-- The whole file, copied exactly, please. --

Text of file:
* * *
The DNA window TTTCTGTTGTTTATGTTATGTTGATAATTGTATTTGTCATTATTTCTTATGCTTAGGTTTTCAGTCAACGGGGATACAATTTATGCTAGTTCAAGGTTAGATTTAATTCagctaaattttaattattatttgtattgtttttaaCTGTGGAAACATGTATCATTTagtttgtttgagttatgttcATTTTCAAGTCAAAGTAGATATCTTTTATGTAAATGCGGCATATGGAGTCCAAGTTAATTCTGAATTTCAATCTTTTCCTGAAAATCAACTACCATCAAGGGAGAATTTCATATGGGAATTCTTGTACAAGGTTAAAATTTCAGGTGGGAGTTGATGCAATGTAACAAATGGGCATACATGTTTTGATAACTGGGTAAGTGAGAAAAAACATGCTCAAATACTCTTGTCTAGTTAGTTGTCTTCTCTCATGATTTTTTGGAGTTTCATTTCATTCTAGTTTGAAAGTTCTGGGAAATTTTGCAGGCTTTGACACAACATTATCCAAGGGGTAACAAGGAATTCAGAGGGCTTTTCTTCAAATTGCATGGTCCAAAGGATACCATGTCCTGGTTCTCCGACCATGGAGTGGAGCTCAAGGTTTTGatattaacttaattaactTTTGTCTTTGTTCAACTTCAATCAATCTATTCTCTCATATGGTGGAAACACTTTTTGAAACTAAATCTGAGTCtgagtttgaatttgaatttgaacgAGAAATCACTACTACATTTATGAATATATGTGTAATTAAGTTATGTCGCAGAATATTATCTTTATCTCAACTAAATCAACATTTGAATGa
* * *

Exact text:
The DNA window TTTCTGTTGTTTATGTTATGTTGATAATTGTATTTGTCATTATTTCTTATGCTTAGGTTTTCAGTCAACGGGGATACAATTTATGCTAGTTCAAGGTTAGATTTAATTCagctaaattttaattattatttgtattgtttttaaCTGTGGAAACATGTATCATTTagtttgtttgagttatgttcATTTTCAAGTCAAAGTAGATATCTTTTATGTAAATGCGGCATATGGAGTCCAAGTTAATTCTGAATTTCAATCTTTTCCTGAAAATCAACTACCATCAAGGGAGAATTTCATATGGGAATTCTTGTACAAGGTTAAAATTTCAGGTGGGAGTTGATGCAATGTAACAAATGGGCATACATGTTTTGATAACTGGGTAAGTGAGAAAAAACATGCTCAAATACTCTTGTCTAGTTAGTTGTCTTCTCTCATGATTTTTTGGAGTTTCATTTCATTCTAGTTTGAAAGTTCTGGGAAATTTTGCAGGCTTTGACACAACATTATCCAAGGGGTAACAAGGAATTCAGAGGGCTTTTCTTCAAATTGCATGGTCCAAAGGATACCATGTCCTGGTTCTCCGACCATGGAGTGGAGCTCAAGGTTTTGatattaacttaattaactTTTGTCTTTGTTCAACTTCAATCAATCTATTCTCTCATATGGTGGAAACACTTTTTGAAACTAAATCTGAGTCtgagtttgaatttgaatttgaacgAGAAATCACTACTACATTTATGAATATATGTGTAATTAAGTTATGTCGCAGAATATTATCTTTATCTCAACTAAATCAACATTTGAATGa